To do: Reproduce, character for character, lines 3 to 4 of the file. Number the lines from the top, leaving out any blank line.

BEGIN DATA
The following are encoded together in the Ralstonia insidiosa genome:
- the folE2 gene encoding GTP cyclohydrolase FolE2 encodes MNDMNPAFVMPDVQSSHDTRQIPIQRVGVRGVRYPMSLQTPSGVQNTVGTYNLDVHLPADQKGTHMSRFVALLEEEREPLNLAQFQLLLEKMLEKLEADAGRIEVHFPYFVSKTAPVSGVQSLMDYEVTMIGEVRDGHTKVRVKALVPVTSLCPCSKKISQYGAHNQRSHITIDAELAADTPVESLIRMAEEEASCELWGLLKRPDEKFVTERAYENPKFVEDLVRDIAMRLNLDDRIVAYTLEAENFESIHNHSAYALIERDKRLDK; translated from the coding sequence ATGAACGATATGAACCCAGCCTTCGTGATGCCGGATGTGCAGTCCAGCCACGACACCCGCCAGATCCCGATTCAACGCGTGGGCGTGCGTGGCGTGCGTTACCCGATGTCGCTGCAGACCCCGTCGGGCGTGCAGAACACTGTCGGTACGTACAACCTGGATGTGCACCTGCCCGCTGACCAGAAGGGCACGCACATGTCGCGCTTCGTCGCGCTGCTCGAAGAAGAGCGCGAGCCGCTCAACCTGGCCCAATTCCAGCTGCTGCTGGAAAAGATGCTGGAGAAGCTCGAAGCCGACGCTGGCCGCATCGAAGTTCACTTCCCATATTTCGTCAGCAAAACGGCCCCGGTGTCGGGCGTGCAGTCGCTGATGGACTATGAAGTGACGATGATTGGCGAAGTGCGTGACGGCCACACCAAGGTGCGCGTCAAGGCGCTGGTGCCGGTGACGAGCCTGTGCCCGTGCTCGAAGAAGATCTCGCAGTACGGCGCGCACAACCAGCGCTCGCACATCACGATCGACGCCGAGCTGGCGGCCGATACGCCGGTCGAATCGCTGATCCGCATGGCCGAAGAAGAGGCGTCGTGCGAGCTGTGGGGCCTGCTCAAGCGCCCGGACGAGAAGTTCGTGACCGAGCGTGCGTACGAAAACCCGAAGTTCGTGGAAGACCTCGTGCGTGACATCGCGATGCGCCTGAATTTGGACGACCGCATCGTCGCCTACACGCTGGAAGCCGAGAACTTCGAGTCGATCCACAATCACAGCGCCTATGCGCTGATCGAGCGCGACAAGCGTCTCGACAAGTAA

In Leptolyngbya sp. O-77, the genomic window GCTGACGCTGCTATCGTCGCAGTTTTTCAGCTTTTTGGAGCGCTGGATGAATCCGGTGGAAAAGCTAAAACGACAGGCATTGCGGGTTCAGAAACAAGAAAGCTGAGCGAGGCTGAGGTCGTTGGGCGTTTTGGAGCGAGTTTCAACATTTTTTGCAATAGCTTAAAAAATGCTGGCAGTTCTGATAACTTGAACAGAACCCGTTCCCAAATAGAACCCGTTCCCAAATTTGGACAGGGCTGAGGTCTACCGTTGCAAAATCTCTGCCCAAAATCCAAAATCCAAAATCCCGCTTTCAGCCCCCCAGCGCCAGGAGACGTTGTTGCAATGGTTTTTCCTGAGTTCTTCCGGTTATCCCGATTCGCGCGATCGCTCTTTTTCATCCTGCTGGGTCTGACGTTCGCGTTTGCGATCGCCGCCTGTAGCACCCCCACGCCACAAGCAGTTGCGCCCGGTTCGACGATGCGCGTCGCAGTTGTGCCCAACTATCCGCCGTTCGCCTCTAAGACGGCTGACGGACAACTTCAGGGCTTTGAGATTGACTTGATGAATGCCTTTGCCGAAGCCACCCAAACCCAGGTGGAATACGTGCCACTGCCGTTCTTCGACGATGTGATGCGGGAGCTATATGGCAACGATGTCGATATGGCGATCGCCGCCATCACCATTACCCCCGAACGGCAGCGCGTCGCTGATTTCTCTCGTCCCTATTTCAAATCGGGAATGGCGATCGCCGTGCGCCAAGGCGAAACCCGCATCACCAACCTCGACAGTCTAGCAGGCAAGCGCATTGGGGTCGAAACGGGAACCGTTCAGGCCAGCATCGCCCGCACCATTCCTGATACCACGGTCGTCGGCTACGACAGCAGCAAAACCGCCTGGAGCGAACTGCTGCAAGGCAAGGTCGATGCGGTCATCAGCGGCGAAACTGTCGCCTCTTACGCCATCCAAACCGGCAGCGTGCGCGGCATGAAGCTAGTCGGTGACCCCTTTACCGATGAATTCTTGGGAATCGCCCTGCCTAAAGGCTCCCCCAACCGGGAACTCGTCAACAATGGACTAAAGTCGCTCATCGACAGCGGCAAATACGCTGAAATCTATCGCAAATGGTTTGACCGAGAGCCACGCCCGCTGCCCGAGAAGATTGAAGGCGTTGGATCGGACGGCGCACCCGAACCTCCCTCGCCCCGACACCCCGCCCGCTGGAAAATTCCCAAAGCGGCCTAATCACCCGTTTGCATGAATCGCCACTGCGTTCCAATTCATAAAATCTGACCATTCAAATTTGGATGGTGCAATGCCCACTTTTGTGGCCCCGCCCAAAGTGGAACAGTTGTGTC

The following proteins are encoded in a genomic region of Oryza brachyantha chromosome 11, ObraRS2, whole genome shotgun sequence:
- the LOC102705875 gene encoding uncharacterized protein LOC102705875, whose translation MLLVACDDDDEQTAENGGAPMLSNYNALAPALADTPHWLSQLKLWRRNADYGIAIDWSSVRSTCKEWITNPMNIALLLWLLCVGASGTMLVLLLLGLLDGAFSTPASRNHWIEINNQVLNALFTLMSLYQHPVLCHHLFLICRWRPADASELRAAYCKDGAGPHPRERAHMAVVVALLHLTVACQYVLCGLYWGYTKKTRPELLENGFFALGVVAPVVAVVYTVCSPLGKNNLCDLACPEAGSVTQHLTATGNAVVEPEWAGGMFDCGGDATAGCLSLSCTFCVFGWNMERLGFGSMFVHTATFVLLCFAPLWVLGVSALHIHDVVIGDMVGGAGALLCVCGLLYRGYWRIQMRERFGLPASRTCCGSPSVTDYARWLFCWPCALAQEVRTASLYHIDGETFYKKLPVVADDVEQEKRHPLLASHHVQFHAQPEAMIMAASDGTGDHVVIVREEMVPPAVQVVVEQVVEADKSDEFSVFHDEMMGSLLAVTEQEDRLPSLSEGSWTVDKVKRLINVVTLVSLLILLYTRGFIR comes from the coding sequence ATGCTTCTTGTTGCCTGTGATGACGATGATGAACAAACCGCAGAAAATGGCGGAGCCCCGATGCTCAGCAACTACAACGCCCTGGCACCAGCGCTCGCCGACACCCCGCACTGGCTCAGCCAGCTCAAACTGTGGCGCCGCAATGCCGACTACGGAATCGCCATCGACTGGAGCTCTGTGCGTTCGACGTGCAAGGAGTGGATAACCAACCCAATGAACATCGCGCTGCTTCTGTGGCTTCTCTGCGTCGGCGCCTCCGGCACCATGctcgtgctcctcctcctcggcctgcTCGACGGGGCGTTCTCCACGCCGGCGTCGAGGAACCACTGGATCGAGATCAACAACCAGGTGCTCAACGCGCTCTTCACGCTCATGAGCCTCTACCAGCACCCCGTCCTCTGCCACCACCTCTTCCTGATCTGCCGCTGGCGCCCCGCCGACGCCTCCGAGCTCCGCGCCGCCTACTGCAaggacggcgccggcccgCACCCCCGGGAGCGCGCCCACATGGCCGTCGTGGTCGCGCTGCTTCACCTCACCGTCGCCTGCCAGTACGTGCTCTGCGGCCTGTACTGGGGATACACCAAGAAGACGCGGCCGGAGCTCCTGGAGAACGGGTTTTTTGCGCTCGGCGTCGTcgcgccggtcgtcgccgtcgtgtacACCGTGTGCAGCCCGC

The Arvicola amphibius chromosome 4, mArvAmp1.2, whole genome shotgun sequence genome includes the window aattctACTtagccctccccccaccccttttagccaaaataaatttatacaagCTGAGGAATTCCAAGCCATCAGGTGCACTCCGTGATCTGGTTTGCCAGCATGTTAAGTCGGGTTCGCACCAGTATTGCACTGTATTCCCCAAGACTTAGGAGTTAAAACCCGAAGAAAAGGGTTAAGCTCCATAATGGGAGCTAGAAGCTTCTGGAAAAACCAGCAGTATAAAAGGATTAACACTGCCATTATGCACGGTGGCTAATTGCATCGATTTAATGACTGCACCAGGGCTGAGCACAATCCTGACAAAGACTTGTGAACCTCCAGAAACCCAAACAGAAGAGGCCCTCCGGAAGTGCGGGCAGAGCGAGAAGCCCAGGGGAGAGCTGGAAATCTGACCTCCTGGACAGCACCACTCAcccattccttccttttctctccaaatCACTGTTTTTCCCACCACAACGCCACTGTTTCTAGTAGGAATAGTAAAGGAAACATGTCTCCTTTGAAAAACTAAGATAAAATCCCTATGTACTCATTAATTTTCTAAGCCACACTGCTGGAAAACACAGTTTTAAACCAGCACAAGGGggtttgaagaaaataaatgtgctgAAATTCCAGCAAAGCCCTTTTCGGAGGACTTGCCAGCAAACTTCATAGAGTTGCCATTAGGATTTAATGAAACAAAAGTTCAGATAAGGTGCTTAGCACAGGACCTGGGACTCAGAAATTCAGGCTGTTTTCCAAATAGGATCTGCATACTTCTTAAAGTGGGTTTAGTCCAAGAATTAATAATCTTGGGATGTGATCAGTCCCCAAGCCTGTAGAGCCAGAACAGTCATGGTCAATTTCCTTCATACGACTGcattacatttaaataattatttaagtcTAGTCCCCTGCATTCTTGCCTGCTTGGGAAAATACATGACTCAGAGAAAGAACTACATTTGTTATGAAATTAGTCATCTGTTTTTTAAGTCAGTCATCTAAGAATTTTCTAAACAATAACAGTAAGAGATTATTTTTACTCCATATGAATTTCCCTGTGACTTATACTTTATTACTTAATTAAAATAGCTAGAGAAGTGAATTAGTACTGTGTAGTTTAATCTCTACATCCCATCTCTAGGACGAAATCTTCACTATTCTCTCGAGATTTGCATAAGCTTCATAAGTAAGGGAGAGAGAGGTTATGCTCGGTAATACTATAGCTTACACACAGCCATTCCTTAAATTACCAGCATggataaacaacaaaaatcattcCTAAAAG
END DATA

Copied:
In Leptolyngbya sp. O-77, the genomic window GCTGACGCTGCTATCGTCGCAGTTTTTCAGCTTTTTGGAGCGCTGGATGAATCCGGTGGAAAAGCTAAAACGACAGGCATTGCGGGTTCAGAAACAAGAAAGCTGAGCGAGGCTGAGGTCGTTGGGCGTTTTGGAGCGAGTTTCAACATTTTTTGCAATAGCTTAAAAAATGCTGGCAGTTCTGATAACTTGAACAGAACCCGTTCCCAAATAGAACCCGTTCCCAAATTTGGACAGGGCTGAGGTCTACCGTTGCAAAATCTCTGCCCAAAATCCAAAATCCAAAATCCCGCTTTCAGCCCCCCAGCGCCAGGAGACGTTGTTGCAATGGTTTTTCCTGAGTTCTTCCGGTTATCCCGATTCGCGCGATCGCTCTTTTTCATCCTGCTGGGTCTGACGTTCGCGTTTGCGATCGCCGCCTGTAGCACCCCCACGCCACAAGCAGTTGCGCCCGGTTCGACGATGCGCGTCGCAGTTGTGCCCAACTATCCGCCGTTCGCCTCTAAGACGGCTGACGGACAACTTCAGGGCTTTGAGATTGACTTGATGAATGCCTTTGCCGAAGCCACCCAAACCCAGGTGGAATACGTGCCACTGCCGTTCTTCGACGATGTGATGCGGGAGCTATATGGCAACGATGTCGATATGGCGATCGCCGCCATCACCATTACCCCCGAACGGCAGCGCGTCGCTGATTTCTCTCGTCCCTATTTCAAATCGGGAATGGCGATCGCCGTGCGCCAAGGCGAAACCCGCATCACCAACCTCGACAGTCTAGCAGGCAAGCGCATTGGGGTCGAAACGGGAACCGTTCAGGCCAGCATCGCCCGCACCATTCCTGATACCACGGTCGTCGGCTACGACAGCAGCAAAACCGCCTGGAGCGAACTGCTGCAAGGCAAGGTCGATGCGGTCATCAGCGGCGAAACTGTCGCCTCTTACGCCATCCAAACCGGCAGCGTGCGCGGCATGAAGCTAGTCGGTGACCCCTTTACCGATGAATTCTTGGGAATCGCCCTGCCTAAAGGCTCCCCCAACCGGGAACTCGTCAACAATGGACTAAAGTCGCTCATCGACAGCGGCAAATACGCTGAAATCTATCGCAAATGGTTTGACCGAGAGCCACGCCCGCTGCCCGAGAAGATTGAAGGCGTTGGATCGGACGGCGCACCCGAACCTCCCTCGCCCCGACACCCCGCCCGCTGGAAAATTCCCAAAGCGGCCTAATCACCCGTTTGCATGAATCGCCACTGCGTTCCAATTCATAAAATCTGACCATTCAAATTTGGATGGTGCAATGCCCACTTTTGTGGCCCCGCCCAAAGTGGAACAGTTGTGTC

The following proteins are encoded in a genomic region of Oryza brachyantha chromosome 11, ObraRS2, whole genome shotgun sequence: